The world has just 10 years in which to fulfil the promise of the Millennium Declaration and the Millennium Development Goals. These Goals provide a blueprint for human progress on the most important issues of our time - including hunger and poverty, child and maternal health and survival, education, gender equality, combating deadly diseases and protecting the environment. Making headway on an individual goal can yield results on others, and an integrated approach to interventions is the surest pathway to sustainable development.
Children are at the heart of the Millennium Development Goals, for they are the most vulnerable in society and their needs are often the greatest. Achieving the Goals will mean a better future for children and a more secure world in which they will live. Yet, for all the progress that has been made in our world of ingenuity and innovation, it is unconscionable that there are still 10.6 million children who die each year, mainly of preventable causes.
Few things yield greater benefits for the health, well-being and survival of children than immunization. This report card - part of a series in which UNICEF monitors progress for children in the lead-up to 2015 - measures the world's performance in this critical area.
The benefits of immunization are indisputable. It is a proven, cost-effective means of reducing morbidity, disability and mortality among children. In 2003 alone, it prevented more than 2 million deaths. Immunization also stimulates the development of health systems and represents a sound economic investment, contributing to better health and to poverty reduction.
The consequences of failing to sustain and enhance immunization cannot be overstated: the re-emergence of diseases that were formerly under control, the spread of diseases to countries where they had already been eliminated, and the continuing toll taken by death and disability upon millions of children in developing countries.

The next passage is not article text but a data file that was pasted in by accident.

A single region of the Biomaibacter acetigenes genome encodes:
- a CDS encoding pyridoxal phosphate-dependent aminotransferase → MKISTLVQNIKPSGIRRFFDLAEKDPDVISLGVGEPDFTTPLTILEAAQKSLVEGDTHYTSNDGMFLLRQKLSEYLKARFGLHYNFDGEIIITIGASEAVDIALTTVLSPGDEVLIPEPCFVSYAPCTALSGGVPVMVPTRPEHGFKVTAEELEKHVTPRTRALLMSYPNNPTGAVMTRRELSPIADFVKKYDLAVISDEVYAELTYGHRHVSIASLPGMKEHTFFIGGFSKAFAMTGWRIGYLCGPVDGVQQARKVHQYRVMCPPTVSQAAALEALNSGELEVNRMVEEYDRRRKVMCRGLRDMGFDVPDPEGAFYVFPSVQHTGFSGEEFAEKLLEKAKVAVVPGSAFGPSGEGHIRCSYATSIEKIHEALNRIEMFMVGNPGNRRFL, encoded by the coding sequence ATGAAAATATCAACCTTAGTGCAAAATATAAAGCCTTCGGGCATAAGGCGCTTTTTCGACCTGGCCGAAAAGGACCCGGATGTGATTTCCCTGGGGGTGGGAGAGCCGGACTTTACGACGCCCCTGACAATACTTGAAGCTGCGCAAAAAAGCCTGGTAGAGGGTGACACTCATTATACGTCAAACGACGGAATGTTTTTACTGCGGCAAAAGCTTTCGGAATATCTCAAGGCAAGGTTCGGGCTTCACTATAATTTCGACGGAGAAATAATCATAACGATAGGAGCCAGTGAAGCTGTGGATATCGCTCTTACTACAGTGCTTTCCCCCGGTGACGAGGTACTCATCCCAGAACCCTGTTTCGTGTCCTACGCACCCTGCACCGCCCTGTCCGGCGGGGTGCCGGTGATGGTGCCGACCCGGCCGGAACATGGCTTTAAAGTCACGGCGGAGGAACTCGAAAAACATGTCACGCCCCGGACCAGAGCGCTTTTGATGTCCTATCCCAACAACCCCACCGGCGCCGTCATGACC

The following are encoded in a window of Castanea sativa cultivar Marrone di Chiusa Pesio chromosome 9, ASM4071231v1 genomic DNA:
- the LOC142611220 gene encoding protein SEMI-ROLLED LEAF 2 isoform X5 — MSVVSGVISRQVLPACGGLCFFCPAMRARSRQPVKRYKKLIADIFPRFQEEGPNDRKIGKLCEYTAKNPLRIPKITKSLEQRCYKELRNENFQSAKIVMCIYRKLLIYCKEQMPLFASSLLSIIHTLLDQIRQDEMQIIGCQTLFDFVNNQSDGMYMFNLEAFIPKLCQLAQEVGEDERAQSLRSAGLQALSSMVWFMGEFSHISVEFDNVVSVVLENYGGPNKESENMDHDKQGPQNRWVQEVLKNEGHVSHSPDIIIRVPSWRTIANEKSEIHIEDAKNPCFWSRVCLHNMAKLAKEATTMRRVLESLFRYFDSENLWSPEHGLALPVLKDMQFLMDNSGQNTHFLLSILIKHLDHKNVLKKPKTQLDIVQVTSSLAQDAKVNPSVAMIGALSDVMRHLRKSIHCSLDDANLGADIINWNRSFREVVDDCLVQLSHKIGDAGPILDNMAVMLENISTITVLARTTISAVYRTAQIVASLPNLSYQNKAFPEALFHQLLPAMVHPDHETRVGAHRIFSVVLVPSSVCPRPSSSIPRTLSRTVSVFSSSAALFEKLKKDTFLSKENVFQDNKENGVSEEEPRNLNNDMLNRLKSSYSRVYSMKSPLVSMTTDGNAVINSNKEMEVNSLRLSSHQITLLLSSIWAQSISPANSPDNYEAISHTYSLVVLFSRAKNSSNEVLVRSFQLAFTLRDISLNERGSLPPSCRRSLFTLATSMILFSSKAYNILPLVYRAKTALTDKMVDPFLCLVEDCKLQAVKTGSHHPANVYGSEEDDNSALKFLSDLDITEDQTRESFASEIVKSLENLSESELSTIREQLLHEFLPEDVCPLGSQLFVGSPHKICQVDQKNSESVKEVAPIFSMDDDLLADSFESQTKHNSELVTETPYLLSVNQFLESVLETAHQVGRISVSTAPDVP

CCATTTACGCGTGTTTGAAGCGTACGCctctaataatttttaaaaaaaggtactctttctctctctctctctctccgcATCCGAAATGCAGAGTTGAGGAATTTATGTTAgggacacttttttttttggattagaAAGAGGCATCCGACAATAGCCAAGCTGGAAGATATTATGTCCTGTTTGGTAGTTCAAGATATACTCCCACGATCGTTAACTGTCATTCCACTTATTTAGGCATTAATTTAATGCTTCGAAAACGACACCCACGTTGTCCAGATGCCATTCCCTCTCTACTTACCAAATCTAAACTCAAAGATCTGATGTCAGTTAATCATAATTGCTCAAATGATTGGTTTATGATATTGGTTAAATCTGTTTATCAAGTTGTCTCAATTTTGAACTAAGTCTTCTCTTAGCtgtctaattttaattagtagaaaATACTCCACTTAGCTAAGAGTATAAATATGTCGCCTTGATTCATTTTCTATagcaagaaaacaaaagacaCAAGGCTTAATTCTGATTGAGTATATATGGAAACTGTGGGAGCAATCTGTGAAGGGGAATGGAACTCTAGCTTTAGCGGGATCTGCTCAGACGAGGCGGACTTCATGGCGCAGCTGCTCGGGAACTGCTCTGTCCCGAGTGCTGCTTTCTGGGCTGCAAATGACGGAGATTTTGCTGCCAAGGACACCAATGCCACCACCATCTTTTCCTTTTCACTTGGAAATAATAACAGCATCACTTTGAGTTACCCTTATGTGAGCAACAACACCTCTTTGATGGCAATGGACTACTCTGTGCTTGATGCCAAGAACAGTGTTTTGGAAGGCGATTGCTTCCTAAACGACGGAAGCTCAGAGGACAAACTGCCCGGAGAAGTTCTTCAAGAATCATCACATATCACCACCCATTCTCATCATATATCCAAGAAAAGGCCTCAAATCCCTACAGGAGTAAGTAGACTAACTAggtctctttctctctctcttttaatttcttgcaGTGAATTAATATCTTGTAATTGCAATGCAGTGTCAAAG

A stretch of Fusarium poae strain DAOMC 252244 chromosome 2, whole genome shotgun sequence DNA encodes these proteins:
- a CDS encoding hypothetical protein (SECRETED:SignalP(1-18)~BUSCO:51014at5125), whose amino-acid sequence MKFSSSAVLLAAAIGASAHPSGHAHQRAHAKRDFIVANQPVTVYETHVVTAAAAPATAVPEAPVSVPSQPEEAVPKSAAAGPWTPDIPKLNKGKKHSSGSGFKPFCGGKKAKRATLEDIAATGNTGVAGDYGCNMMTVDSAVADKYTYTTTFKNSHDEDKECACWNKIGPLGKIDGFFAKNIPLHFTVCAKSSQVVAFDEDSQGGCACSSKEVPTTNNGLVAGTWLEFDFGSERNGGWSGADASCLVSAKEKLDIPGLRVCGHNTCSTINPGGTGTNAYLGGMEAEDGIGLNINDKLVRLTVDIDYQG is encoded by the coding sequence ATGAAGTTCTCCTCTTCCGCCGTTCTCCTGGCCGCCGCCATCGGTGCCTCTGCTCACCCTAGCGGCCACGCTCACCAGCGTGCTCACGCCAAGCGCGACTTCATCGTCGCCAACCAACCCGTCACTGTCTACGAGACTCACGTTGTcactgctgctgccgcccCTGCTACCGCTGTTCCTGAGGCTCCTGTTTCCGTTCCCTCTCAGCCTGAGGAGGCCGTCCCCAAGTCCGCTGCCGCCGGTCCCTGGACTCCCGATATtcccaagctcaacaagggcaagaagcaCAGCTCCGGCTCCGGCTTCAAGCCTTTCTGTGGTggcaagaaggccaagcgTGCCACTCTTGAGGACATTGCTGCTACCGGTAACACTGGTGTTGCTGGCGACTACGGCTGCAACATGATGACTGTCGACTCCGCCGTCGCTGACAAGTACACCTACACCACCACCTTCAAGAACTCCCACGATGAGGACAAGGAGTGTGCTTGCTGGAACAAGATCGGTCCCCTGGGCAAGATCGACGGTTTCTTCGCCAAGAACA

Vast progress was made during the 1980s, levelling out in the 1990s. Recapturing that momentum is vital to one critical Millennium Development Goal - reducing under-five mortality by two thirds between 1990 and 2015 - and will undoubtedly make significant contributions to others.
In the years since the Millennium Declaration, new vigour has been invested in the drive towards universal immunization. Several global partnerships have had conspicuous success in mobilizing substantial resources for immunization and in bringing together both the public and private sectors in the pursuit of shared goals.
In addition, in May 2005 the World Health Organization and UNICEF launched a Global Immunization Vision and Strategy for the period 2006 to 2015. More recently, UNICEF joined others to announce a Partnership for Maternal, Newborn and Child Health, which will galvanize valuable leadership on these issues.
We hope that these partnerships, and this infusion of new energy, will make significant and sustained contributions to child survival. The children of the world are counting on us all.
Ann M. Veneman
Executive Director, UNICEF